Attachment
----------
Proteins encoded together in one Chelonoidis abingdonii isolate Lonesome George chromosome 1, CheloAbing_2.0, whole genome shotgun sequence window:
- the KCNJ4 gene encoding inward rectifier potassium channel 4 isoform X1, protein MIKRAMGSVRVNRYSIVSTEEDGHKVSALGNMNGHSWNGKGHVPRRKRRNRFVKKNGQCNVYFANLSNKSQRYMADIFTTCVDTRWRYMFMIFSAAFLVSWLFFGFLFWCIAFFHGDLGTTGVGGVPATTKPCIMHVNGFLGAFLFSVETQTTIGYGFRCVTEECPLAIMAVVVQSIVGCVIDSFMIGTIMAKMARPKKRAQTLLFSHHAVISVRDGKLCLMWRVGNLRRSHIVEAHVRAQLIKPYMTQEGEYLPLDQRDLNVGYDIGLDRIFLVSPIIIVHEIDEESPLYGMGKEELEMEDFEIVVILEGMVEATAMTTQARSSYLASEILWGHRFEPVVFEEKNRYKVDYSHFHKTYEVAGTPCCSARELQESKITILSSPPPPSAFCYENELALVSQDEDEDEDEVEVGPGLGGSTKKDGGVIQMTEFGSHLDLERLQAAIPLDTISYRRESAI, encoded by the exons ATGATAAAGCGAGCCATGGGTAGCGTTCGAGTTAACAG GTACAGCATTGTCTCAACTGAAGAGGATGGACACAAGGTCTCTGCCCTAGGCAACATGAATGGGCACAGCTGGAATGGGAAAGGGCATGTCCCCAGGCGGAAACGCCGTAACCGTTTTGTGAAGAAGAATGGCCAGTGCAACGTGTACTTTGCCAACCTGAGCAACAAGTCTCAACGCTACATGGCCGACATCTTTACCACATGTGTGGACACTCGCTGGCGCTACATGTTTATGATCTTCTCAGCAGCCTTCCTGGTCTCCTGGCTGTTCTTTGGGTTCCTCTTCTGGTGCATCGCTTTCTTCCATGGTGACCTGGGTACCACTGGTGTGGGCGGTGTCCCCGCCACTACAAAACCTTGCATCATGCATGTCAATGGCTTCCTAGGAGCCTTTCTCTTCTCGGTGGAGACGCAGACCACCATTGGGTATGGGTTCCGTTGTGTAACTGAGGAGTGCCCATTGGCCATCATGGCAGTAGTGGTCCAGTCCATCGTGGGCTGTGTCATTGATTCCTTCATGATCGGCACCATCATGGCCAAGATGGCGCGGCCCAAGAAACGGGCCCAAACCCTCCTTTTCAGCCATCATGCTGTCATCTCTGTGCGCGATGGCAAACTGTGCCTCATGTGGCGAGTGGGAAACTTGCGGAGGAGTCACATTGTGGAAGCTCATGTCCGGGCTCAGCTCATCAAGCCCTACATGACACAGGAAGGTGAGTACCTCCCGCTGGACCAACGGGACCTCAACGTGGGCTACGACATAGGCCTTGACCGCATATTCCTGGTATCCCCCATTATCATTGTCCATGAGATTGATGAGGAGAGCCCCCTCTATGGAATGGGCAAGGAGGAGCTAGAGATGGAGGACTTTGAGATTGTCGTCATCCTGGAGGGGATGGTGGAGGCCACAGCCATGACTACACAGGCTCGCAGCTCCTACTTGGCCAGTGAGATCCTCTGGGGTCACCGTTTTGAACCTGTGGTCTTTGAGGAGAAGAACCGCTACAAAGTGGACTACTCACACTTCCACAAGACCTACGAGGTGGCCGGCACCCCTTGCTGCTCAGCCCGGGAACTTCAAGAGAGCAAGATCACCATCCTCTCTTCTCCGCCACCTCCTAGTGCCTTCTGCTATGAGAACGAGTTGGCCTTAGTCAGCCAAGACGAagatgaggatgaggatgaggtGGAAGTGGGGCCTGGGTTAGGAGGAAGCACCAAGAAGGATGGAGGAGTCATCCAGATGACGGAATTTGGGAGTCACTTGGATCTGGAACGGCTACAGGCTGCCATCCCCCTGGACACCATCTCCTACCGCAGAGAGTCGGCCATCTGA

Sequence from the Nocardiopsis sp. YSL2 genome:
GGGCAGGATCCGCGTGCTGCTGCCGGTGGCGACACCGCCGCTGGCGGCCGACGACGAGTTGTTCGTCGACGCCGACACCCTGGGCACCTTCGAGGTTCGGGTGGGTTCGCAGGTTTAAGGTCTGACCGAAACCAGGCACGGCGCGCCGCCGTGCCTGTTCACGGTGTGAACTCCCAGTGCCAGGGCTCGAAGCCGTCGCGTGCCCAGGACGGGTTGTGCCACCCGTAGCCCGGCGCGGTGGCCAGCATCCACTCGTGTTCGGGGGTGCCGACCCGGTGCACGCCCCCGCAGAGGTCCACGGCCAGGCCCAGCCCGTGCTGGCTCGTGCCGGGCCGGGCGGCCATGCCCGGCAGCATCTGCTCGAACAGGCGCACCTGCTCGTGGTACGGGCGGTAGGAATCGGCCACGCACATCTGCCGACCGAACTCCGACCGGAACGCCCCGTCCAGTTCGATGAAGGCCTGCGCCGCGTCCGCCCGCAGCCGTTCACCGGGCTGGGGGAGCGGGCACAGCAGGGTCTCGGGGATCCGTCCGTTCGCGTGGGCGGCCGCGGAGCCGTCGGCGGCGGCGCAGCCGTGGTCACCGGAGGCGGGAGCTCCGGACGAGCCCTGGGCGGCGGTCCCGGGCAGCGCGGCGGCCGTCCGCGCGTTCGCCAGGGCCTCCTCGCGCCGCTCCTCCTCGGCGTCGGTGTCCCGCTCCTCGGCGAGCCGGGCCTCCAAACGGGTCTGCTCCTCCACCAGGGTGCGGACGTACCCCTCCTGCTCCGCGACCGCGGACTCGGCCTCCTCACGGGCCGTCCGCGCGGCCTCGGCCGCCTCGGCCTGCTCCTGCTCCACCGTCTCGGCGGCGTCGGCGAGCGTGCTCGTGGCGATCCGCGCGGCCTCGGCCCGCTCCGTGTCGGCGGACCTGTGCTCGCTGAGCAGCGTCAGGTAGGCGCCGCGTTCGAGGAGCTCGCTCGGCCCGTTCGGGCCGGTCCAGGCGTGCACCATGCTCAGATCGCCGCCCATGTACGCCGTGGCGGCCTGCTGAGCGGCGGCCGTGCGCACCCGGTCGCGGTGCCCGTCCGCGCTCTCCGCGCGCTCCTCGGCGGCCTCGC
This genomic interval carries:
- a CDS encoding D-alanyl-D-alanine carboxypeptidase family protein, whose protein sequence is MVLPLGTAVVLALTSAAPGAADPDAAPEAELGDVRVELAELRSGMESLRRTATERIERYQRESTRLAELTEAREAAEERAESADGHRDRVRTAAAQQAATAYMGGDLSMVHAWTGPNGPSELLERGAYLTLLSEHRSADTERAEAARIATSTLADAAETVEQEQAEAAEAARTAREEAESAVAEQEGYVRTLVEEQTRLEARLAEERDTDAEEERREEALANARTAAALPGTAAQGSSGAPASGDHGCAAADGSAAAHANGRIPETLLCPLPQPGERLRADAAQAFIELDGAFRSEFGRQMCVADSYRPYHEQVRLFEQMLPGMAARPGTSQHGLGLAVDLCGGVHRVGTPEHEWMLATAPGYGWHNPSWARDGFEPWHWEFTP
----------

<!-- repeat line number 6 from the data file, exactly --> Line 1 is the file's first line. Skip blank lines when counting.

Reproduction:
- a CDS encoding D-alanyl-D-alanine carboxypeptidase family protein, whose protein sequence is MVLPLGTAVVLALTSAAPGAADPDAAPEAELGDVRVELAELRSGMESLRRTATERIERYQRESTRLAELTEAREAAEERAESADGHRDRVRTAAAQQAATAYMGGDLSMVHAWTGPNGPSELLERGAYLTLLSEHRSADTERAEAARIATSTLADAAETVEQEQAEAAEAARTAREEAESAVAEQEGYVRTLVEEQTRLEARLAEERDTDAEEERREEALANARTAAALPGTAAQGSSGAPASGDHGCAAADGSAAAHANGRIPETLLCPLPQPGERLRADAAQAFIELDGAFRSEFGRQMCVADSYRPYHEQVRLFEQMLPGMAARPGTSQHGLGLAVDLCGGVHRVGTPEHEWMLATAPGYGWHNPSWARDGFEPWHWEFTP